The tube’s intricate patterns and textures, formed as lava flowed and solidified, creating an really neat tunnel you get to walk into as you walk along the path. The trail is family friendly and is mostly paved, it gradually takes you through old lava flows and some green vegetation. It’s a unique opportunity to experience how volcanic forces have changed the geology of the Hawaiian Islands.

Thurston Lava Tube

Rainbow Falls Upper Lookout

  • Length: .1 miles 
  • Elevation Gain: 3ft 
  • Route Type: Out and Back
  • Dogs Allowed: No

Rainbow Falls Upper Lookout is a short hike on this list of hikes on the Big Island. It features one of the most breathtaking and iconic waterfalls in Hawaii. Located in Hilo on the Big Island, this elevated vantage point offers a spectacular view of the cascading Waiānuenue Falls, more commonly known as Rainbow Falls. As you stand at the lookout, the sight of the waterfall plunging about 80 feet into the turquoise pool below is just gorgeous.

The name “Rainbow Falls” is fitting, as during sunny mornings, the mist from the falls often catches the sunlight, creating vibrant rainbows that dance in the mist. It is definitely the shortest in our list of hikes on the Big Island, being under a quarter of a mile in distance. But it is excellent for families with children and is super accessible. The waterfall also in town making it great for a quick morning walk with the family. If you get a chance be sure to check out the Hawaii tropical botanical garden near Hilo, Hawaii.

Standing in front of Rainbow Falls

Halema’uma’u Steam Bluff and Sulfur Banks

  • Length: 1.5 miles 
  • Elevation Gain: 94ft 
  • Route Type: Loop
  • Dogs Allowed: No

The Halema’uma’u Steam Bluff and Sulfur Banks are neat geothermal features located within the Hawaii Volcanoes National Park, and feature some of Big Island’s unique volcanic landscape. During your walk through the steam bluff and sulfur banks you will see steam rising from the heart of the Earth.

The steam bluff lets loose whiteish smoke in the distance, the sight is pretty unique and is a fun experience for kids. Nearby, the sulfur banks let loose a display of vibrant yellow and orange mineral deposits, with sulfur gases subtly perfuming the air. The overall experience is pretty unique, and I believe that the Halema’uma’u Steam Bluff and Sulfur Banks are a must-see for anyone fascinated by Hawaii’s volcanic geology.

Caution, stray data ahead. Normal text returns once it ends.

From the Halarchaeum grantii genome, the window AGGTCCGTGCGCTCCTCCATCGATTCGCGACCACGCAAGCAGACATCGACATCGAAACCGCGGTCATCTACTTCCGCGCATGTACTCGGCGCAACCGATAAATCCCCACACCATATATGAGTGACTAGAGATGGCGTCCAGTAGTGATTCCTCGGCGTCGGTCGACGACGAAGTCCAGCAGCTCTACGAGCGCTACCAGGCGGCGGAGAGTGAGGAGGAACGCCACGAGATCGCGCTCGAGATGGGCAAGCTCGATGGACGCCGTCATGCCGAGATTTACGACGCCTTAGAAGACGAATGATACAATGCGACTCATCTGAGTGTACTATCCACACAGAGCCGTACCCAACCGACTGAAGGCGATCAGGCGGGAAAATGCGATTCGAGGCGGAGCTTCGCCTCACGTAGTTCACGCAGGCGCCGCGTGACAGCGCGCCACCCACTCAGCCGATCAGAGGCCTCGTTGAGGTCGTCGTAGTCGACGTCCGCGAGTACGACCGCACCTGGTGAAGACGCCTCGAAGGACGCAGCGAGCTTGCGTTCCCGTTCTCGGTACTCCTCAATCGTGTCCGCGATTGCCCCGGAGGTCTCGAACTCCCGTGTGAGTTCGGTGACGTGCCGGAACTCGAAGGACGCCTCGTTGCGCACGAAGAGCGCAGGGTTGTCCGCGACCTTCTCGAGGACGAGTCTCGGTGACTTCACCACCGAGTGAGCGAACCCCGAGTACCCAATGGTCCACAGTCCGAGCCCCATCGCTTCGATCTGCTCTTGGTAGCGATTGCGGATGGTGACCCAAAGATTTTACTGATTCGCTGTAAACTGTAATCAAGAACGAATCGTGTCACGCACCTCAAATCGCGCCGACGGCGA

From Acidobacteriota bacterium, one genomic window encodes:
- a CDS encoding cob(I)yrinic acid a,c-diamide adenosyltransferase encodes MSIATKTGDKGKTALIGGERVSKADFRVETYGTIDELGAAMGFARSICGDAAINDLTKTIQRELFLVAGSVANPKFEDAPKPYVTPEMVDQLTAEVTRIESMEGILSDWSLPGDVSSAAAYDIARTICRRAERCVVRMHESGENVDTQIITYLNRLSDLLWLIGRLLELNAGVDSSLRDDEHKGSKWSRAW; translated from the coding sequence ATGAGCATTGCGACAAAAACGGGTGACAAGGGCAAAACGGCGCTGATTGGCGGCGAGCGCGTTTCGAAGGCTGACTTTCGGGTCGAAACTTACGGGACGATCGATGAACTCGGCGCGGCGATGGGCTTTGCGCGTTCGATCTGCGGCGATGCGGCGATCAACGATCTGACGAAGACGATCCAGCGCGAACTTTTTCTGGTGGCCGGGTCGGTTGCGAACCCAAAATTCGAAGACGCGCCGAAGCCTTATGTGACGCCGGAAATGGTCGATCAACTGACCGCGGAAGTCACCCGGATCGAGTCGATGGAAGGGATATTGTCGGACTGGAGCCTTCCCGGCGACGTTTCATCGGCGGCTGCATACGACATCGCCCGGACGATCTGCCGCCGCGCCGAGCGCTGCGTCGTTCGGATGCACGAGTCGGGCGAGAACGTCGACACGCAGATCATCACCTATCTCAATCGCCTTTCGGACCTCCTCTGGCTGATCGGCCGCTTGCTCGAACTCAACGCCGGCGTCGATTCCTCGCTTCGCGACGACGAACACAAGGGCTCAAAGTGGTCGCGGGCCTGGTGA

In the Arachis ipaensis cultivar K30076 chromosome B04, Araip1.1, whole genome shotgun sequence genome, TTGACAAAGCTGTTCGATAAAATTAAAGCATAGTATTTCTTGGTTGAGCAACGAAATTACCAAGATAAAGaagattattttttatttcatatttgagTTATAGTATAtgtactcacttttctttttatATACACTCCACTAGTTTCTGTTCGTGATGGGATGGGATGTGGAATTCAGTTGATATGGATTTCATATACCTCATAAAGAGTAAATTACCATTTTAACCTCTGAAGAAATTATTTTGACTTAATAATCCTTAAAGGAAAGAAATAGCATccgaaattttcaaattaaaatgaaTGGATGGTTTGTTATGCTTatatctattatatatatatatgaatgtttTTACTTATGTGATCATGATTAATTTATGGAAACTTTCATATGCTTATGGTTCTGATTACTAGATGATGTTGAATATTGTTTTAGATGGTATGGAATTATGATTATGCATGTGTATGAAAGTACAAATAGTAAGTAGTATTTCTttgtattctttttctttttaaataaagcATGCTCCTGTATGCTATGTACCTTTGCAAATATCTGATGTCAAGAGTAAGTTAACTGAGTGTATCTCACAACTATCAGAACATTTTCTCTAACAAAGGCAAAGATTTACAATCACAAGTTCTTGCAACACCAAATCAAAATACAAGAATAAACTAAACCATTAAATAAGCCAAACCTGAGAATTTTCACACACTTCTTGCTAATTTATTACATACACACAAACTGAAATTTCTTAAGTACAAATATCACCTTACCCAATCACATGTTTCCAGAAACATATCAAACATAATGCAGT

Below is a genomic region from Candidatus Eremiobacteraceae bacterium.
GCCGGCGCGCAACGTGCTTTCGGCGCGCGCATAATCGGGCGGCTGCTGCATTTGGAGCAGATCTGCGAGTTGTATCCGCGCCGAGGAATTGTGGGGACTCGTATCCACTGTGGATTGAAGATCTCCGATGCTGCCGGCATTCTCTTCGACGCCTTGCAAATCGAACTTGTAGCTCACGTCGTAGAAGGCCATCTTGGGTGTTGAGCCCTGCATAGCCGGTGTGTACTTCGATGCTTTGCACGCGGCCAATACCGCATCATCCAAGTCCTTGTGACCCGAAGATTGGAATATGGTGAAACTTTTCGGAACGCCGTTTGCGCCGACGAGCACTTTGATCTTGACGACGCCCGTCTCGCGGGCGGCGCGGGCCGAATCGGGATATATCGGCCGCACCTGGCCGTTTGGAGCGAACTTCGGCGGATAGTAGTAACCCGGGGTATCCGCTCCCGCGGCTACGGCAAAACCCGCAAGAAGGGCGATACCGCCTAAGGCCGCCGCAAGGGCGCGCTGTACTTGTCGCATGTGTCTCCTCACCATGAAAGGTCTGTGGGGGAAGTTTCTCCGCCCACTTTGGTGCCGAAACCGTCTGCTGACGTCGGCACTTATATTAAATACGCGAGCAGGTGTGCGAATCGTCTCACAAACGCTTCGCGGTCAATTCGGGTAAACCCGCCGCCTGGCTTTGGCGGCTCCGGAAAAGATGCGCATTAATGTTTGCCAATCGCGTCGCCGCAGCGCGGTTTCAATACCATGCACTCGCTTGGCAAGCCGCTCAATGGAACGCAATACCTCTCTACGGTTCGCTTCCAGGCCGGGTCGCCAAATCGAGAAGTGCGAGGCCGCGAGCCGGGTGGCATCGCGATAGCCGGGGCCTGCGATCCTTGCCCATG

Standing at the Sulfur banks

Waipio Valley Trail (Closed Now)

  • Length: 4.5 miles 
  • Elevation Gain: 1312ft 
  • Route Type: Out and Back
  • Dogs Allowed: No

Due to current events, this trail is no longer open and is expected to stay closed at least until 2025 until further notice. There are some tour guide trips that will take people to Waipio beach check:

The Waipio Valley Trail is a hidden gem, and one of the best hikes on the Big Island but it is a chore to get to. Access requires a 4WD vehicle and requires driving up an awfully steep road. The trailhead is located on the northeastern coast of the Big Island, the trail descends into the lush and iconic Waipio Valley, often referred to as the land of curving water.

As you make your way down the steep path, the views are just mind blowing. Green jungle tropical forestry, oceans views, and rivers carve through the valley floor. Waipio is not by means an easy hike and the strem at times can be waist deep. The beach is a beautiful black sand beach surrounded by towering cliffs that surround the valley.

The Waipio Valley Trail does border a piece of private property but has been accessible through for tourism. Once at the end of the trail, you can extend the trail to the next valley for a strenuous backpacking trip, by hopping onto Muliwai Trail which switchbacks another steep climb 7.6 miles to the Waimanu Valley floor with another river crossing that is sometimes over waist deep.

Waipio Valley

Tips for Hiking the Big Island of Hawaii

America The Beautiful Pass: A few of these hikes listed are in the Hawaii Volcanoes National Park. If you plan on doing those hikes I and visiting other national parks I would recommend getting a America the Beautiful pass. Thats what we did, and it will save you a lot of money in the long run.

Leave No Trace: Don’t forget to follow the principles of leaving no trace. Remember to pack out what you pack in this way so we can keep these places beautiful for the next generations. Also do not pick up and keep the lava rocks at the beaches or in the Hawaii volcanoes national park!

Hike at Off Times: The most important tip I can give you is to start early. Hiking early in the morning or later in the day has many advantages especially in the summer when temperatures are warmer and muggier.

Brush up on Basic First Aid: Be sure to re-stock any supplies you have used in your first aid kit. Also, be sure to revisit things in your first aid kit that you may need and also items that you haven’t used and don’t think you’ll need. The best first aid kit is one that is tailored to your needs.